November 26, 2019
Mortgage rates recovered today after moving higher for the first time in nearly 2 weeks yesterday. In the bigger picture, rates have been in a back-and-forth pattern near long-term lows. Most of October and early November were spent with rates moving higher in that pattern after late September marked a surge lower. While we wouldn't call the past few weeks a "surge" per se, they've at least been moving in the right direction.
The average lender improved back to levels seen about a week ago. Those were the best offerings in roughly 3 weeks. That said, we're only talking about small moves in the grand scheme of things. Most prospective borrowers will only be seeing slightly lower upfront costs on any given loan quote, if not a complete absence of change.
Loan Originator Perspective
Not so sure there is any benefit to floating right now. I typically do not favor locking on a Friday, but i really don't see any reason for rates to improve unless the trade wars pick up...which is possible. Most clients are favoring to lock once within 30 days. -Victor Burek, Churchill Mortgage
Today's Most Prevalent Rates For Top Tier Scenarios
- 30YR FIXED -3.75%
- FHA/VA - 3.375%
- 15 YEAR FIXED - 3.375%
- 5 YEAR ARMS - 3.25-3.75% depending on the lender
Ongoing Lock/Float Considerations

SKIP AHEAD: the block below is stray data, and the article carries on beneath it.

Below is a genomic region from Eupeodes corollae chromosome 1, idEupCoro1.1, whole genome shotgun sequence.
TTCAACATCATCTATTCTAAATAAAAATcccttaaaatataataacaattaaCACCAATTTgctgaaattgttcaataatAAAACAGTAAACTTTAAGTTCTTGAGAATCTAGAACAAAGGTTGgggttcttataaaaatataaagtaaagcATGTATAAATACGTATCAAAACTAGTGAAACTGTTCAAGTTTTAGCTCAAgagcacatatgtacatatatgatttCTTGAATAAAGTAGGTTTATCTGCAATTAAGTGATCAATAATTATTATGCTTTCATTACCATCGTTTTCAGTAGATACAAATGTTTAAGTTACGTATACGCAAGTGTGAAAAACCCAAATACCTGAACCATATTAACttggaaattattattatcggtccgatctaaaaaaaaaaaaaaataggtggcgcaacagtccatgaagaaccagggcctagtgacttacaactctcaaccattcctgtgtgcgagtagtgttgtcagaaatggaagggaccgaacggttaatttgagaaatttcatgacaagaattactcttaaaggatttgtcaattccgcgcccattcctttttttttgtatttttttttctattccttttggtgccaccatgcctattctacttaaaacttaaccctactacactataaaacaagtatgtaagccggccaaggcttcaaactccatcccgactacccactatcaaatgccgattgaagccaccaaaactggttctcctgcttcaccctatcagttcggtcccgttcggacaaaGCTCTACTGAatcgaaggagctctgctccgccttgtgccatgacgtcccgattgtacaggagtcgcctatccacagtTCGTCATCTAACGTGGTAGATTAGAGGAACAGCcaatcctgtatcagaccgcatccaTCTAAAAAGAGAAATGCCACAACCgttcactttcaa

- 2019 has been the best year for mortgage rates since 2011. Big, long-lasting improvements such as this one are increasingly susceptible to bounces/corrections
- Fed policy and the US/China trade war have been key players. Major updates on either front could cause a volatile reaction in rates
- The Fed and the bond market (which dictates rates) will be watching economic data closely, both at home and abroad, as well as trade war updates. The stronger the data and trade relations, the more rates could rise, while weaker data and trade wars will lead to new long-term lows.
- Rates discussed refer to the most frequently-quoted, conforming, conventional 30yr fixed rate for top tier borrowers among average to well-priced lenders. The rates generally assume little-to-no origination or discount except as noted when applicable. Rates appearing on this page are "effective rates" that take day-to-day changes in upfront costs into consideration.